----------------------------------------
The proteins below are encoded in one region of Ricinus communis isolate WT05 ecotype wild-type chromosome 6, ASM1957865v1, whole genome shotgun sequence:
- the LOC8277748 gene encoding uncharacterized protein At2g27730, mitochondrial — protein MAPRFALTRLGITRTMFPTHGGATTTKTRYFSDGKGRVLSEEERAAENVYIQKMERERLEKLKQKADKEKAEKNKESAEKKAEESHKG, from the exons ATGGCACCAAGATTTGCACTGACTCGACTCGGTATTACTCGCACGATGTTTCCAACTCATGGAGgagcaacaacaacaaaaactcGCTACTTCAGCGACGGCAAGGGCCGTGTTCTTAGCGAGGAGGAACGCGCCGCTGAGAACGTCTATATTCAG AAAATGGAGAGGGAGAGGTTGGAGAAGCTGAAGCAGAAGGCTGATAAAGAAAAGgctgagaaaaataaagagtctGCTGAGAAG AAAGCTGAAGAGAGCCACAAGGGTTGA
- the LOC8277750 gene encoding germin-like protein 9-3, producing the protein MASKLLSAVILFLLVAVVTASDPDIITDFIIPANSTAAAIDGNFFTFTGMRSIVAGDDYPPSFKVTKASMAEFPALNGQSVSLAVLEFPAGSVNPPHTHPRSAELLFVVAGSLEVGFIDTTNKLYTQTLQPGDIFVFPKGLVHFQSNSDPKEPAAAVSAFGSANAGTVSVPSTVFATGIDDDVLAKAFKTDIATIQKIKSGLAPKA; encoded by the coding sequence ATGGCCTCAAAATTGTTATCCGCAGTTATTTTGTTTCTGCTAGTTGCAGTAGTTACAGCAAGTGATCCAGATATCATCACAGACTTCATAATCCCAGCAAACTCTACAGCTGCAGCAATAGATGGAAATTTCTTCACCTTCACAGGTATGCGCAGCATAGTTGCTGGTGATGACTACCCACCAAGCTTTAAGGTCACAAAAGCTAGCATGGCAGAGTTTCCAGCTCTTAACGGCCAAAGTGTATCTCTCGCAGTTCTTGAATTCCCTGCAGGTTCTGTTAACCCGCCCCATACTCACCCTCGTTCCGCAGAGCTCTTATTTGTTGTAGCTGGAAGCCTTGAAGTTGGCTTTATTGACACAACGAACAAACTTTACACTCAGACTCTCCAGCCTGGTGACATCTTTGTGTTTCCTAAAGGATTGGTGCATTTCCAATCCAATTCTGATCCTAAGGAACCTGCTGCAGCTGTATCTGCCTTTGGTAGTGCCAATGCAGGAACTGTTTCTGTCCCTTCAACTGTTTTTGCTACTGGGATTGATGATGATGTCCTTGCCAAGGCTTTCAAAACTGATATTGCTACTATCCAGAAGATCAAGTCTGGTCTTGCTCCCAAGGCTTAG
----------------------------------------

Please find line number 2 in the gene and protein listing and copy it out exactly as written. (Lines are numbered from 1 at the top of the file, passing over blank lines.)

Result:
- the LOC8277748 gene encoding uncharacterized protein At2g27730, mitochondrial — protein MAPRFALTRLGITRTMFPTHGGATTTKTRYFSDGKGRVLSEEERAAENVYIQKMERERLEKLKQKADKEKAEKNKESAEKKAEESHKG, from the exons ATGGCACCAAGATTTGCACTGACTCGACTCGGTATTACTCGCACGATGTTTCCAACTCATGGAGgagcaacaacaacaaaaactcGCTACTTCAGCGACGGCAAGGGCCGTGTTCTTAGCGAGGAGGAACGCGCCGCTGAGAACGTCTATATTCAG AAAATGGAGAGGGAGAGGTTGGAGAAGCTGAAGCAGAAGGCTGATAAAGAAAAGgctgagaaaaataaagagtctGCTGAGAAG AAAGCTGAAGAGAGCCACAAGGGTTGA